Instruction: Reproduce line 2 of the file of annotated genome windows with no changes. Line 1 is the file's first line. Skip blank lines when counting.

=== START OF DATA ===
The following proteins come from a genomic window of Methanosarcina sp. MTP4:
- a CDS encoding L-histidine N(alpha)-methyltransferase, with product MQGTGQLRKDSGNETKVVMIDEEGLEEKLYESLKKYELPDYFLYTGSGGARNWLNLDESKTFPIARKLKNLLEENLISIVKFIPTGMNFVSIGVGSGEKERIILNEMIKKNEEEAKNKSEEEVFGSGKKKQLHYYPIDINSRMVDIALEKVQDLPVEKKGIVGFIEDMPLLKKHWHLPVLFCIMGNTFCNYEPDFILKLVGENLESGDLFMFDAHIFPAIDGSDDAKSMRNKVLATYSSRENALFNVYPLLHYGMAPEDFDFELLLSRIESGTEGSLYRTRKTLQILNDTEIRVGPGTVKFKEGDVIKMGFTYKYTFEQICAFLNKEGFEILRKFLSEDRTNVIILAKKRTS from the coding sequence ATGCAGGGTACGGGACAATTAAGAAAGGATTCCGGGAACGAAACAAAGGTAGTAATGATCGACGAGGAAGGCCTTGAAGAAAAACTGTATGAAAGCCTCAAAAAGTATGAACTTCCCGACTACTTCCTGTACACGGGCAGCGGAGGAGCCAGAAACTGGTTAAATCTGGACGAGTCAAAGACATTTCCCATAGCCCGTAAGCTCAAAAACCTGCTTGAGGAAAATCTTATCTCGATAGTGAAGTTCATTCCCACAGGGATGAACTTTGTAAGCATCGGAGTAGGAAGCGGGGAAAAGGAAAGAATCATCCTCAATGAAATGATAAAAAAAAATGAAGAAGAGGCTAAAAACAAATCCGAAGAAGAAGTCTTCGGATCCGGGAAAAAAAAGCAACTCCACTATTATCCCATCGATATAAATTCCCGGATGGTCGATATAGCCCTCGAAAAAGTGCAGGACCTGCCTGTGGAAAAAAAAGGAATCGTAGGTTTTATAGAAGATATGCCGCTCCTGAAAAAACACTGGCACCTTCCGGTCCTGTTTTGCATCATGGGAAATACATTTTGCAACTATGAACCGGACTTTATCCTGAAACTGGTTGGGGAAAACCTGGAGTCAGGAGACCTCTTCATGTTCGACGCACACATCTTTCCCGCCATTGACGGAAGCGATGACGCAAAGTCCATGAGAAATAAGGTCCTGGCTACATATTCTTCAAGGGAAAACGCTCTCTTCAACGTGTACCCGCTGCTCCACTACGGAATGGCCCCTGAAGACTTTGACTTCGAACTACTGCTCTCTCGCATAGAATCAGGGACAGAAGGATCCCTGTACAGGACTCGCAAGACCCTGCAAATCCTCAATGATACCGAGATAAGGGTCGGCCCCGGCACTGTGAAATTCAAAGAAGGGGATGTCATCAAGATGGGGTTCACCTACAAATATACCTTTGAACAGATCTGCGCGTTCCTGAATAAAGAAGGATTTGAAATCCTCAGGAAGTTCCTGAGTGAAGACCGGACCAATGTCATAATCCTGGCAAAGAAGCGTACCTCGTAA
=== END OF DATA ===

- a CDS encoding L-histidine N(alpha)-methyltransferase, with product MQGTGQLRKDSGNETKVVMIDEEGLEEKLYESLKKYELPDYFLYTGSGGARNWLNLDESKTFPIARKLKNLLEENLISIVKFIPTGMNFVSIGVGSGEKERIILNEMIKKNEEEAKNKSEEEVFGSGKKKQLHYYPIDINSRMVDIALEKVQDLPVEKKGIVGFIEDMPLLKKHWHLPVLFCIMGNTFCNYEPDFILKLVGENLESGDLFMFDAHIFPAIDGSDDAKSMRNKVLATYSSRENALFNVYPLLHYGMAPEDFDFELLLSRIESGTEGSLYRTRKTLQILNDTEIRVGPGTVKFKEGDVIKMGFTYKYTFEQICAFLNKEGFEILRKFLSEDRTNVIILAKKRTS from the coding sequence ATGCAGGGTACGGGACAATTAAGAAAGGATTCCGGGAACGAAACAAAGGTAGTAATGATCGACGAGGAAGGCCTTGAAGAAAAACTGTATGAAAGCCTCAAAAAGTATGAACTTCCCGACTACTTCCTGTACACGGGCAGCGGAGGAGCCAGAAACTGGTTAAATCTGGACGAGTCAAAGACATTTCCCATAGCCCGTAAGCTCAAAAACCTGCTTGAGGAAAATCTTATCTCGATAGTGAAGTTCATTCCCACAGGGATGAACTTTGTAAGCATCGGAGTAGGAAGCGGGGAAAAGGAAAGAATCATCCTCAATGAAATGATAAAAAAAAATGAAGAAGAGGCTAAAAACAAATCCGAAGAAGAAGTCTTCGGATCCGGGAAAAAAAAGCAACTCCACTATTATCCCATCGATATAAATTCCCGGATGGTCGATATAGCCCTCGAAAAAGTGCAGGACCTGCCTGTGGAAAAAAAAGGAATCGTAGGTTTTATAGAAGATATGCCGCTCCTGAAAAAACACTGGCACCTTCCGGTCCTGTTTTGCATCATGGGAAATACATTTTGCAACTATGAACCGGACTTTATCCTGAAACTGGTTGGGGAAAACCTGGAGTCAGGAGACCTCTTCATGTTCGACGCACACATCTTTCCCGCCATTGACGGAAGCGATGACGCAAAGTCCATGAGAAATAAGGTCCTGGCTACATATTCTTCAAGGGAAAACGCTCTCTTCAACGTGTACCCGCTGCTCCACTACGGAATGGCCCCTGAAGACTTTGACTTCGAACTACTGCTCTCTCGCATAGAATCAGGGACAGAAGGATCCCTGTACAGGACTCGCAAGACCCTGCAAATCCTCAATGATACCGAGATAAGGGTCGGCCCCGGCACTGTGAAATTCAAAGAAGGGGATGTCATCAAGATGGGGTTCACCTACAAATATACCTTTGAACAGATCTGCGCGTTCCTGAATAAAGAAGGATTTGAAATCCTCAGGAAGTTCCTGAGTGAAGACCGGACCAATGTCATAATCCTGGCAAAGAAGCGTACCTCGTAA